Source: Brookfield Infrastructure Partners.

Growing concerns about a slowdown in China and oil prices that have crashed to 13-year lows have combined to generate the worst start to the year in market history. Yet long-term investors know that this isn't a reason to panic and sell, but rather to load up on some great, high-quality dividend stocks. Take for example, Brookfield Infrastructure Partners (NYSE:BIP).

BIP Chart
BIP data by YCharts

Down about 20% over just the past few months, I'm convinced that this world-class, best-in-breed diversified utility could be just the thing to help dividend investors lock in some fantastic long-term, market crushing returns over the next five to 10 years.

Let's examine three reasons Brookfield Infrastructure deserves to be on every income investor's radar, and probably in your diversified income portfolio as well.

Business models don't come much better than this

Source: Brookfield Infrastructure Partners.

Few utilities are as diversified as Brookfield Infrastructure Partners, which operates in four different utility segments on five continents, after recently announcing its first investment into Indian toll roads.

Better yet, the adjusted cash flow from operations (AFFO) that funds the quarterly distribution is extremely predictable and stable. That's because 90% of it comes from assets either operating in highly regulated industries or under long-term contracts, 70% of which are indexed to inflation.

Payout not just sustainable, but likely to grow as well

Source: Brookfield Infrastructure Partners investor presentation.

Utilities are a favorite among income investors because of their high yields, with an industry average of 4%. Brookfield far surpasses that with its 6.5% yield, but dividend investors need to focus not just on the current payout, but also on the two other components of a distribution profile: sustainability and long-term growth potential.

That's why I love Brookfield Infrastructure's conservative payout principle of growing the distribution slower than funds from operation per share as well as AFFO. This approach does two things.

First, it results in a highly sustainable payout. For example, through the first three quarters of 2015 Brookfield Infrastructure has paid out 69.7% of AFFO per unit as distributions. It also creates growing excess cash ($205 million on an annualized basis) that can not only support modest distribution growth but can also be reinvested into the partnership's backlog of organic growth projects, which stands at $1.3 billion of growth investment opportunities over the next two to three years.

When combined with the nearly $1.1 billion in cash Brookfield Infrastructure has on its balance sheet, the partnership can fund its entire organic backlog without needing to tap the debt or equity markets. Instead, Brookfield Infrastructure can save these two forms of growth capital funding for major acquisitions.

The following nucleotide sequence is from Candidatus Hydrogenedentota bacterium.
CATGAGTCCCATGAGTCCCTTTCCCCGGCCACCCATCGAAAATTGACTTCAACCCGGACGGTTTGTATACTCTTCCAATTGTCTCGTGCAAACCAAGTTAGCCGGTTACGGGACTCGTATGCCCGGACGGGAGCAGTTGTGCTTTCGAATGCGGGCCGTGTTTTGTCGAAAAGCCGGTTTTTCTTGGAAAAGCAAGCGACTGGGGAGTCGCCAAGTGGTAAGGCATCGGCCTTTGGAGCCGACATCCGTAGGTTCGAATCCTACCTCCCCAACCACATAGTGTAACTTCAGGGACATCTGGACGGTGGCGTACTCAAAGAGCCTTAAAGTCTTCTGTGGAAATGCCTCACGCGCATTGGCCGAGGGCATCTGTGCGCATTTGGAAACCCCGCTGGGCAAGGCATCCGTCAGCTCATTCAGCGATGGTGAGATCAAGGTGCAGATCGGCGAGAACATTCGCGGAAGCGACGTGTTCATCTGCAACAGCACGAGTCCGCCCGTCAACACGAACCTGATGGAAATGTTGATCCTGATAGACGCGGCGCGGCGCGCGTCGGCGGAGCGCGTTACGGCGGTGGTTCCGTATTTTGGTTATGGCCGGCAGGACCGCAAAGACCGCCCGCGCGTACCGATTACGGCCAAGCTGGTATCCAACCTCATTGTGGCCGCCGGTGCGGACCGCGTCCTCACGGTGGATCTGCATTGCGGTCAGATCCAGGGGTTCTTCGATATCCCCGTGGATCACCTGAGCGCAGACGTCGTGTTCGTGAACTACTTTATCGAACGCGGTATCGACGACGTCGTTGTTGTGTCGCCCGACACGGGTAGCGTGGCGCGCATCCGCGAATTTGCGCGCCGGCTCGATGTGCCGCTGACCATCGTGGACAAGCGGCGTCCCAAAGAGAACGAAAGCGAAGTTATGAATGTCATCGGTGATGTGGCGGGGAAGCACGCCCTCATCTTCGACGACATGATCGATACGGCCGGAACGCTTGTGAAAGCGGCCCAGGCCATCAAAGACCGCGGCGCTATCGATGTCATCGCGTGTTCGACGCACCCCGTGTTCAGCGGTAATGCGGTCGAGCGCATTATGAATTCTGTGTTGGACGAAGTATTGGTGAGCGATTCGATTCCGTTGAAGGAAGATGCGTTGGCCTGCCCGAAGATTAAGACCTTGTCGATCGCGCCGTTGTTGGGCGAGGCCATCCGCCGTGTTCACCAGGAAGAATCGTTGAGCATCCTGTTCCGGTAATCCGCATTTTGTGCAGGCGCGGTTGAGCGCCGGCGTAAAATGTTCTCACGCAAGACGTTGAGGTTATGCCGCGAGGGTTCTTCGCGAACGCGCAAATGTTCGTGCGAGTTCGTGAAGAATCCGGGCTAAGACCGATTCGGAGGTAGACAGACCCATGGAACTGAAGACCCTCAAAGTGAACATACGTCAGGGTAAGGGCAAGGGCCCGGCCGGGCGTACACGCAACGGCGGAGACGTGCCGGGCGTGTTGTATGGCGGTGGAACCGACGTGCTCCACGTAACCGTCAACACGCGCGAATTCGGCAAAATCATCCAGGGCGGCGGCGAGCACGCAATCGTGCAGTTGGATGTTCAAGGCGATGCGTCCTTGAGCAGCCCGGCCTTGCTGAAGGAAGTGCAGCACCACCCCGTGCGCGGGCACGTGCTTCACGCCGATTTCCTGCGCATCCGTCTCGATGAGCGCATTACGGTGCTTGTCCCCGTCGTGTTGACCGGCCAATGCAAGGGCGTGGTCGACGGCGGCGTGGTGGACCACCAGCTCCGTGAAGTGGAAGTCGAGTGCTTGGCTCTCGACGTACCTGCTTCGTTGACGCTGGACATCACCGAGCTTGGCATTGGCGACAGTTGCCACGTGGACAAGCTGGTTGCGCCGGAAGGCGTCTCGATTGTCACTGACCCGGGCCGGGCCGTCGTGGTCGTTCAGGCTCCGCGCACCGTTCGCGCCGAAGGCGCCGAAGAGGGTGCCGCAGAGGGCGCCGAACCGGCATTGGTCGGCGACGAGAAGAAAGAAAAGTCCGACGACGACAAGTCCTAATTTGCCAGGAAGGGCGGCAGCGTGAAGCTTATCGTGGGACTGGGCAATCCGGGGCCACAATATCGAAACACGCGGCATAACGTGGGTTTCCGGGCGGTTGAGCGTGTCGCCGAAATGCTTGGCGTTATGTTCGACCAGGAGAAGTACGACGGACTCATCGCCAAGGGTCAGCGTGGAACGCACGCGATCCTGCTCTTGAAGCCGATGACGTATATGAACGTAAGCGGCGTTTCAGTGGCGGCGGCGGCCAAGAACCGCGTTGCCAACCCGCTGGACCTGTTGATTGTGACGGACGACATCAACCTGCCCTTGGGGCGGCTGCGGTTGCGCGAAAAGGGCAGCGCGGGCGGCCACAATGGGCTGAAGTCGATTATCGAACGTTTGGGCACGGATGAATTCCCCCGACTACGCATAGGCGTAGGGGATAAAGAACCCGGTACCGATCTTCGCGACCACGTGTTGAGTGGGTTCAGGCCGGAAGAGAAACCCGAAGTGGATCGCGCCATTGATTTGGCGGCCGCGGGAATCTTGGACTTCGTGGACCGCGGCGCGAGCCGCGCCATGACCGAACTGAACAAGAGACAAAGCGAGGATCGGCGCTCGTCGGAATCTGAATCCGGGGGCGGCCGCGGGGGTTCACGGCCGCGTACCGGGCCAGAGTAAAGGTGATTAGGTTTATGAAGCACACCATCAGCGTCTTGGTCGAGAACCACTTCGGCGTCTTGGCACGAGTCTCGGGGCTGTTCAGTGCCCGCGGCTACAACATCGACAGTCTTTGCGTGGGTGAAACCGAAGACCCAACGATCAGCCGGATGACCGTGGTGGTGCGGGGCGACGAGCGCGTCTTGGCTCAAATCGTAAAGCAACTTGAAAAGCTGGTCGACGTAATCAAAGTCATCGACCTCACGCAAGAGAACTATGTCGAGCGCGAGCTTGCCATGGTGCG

Such deals, put together by Brookfield Asset Management (NYSE:BAM), the partnership's sponsor and general partner, are one of the biggest reasons I consider Brookfield Infrastructure Partners a true "buy and hold forever" utility.

Commodity crash is a fantastic growth opportunity for Brookfield
Brookfield Asset Management is one of the world's oldest and largest infrastructure, real estate, renewable energy, and private equity managers. It's over 100 years old and has $225 billion in assets under management.

This expertise and scale let Brookfield Asset Management find highly profitable deals for Brookfield Infrastructure to invest in, especially during times when crashing commodity prices and economic distress put quality assets in places such as Brazil, Europe, or Australia on sale.

Risks to be aware of
No matter how great an investment is, no stock is without some risks. For Brookfield Infrastructure I see two major short- to medium-term threats.

First, many of its key markets, especially in South America, are commodity-dependent, developing economies. With 40% of its cash flows exposed to potential volume risk, should commodity prices remain very low for several years, there is a chance that Brookfield's AFFO could take a hit large enough to make management's payout growth guidance of 5% to 9% CAGR no longer feasible.

Second, rising interest rates could potentially hurt the profitability of the partnership's future growth projects. There is a chance that rising interest rates in the years to come could make future acquisitions less accretive than those that have propelled Brookfield Infrastructure's impressive growth thus far.

Bottom line
Given its wide-moat business model, cash flow-rich assets, the quality of its management, and exceptional long-term growth prospects, I believe that Brookfield Infrastructure Trust will make an excellent dividend growth investment over the next five to 10 years.

Even with the risk of recession in some of its key markets, given the low AFFO payout ratio, the current 6.5% yield represents a substantial mispricing of this partnership. By investing at today's highly undervalued levels, you can set up your portfolio for substantial capital gains when Wall Street realizes its mistake.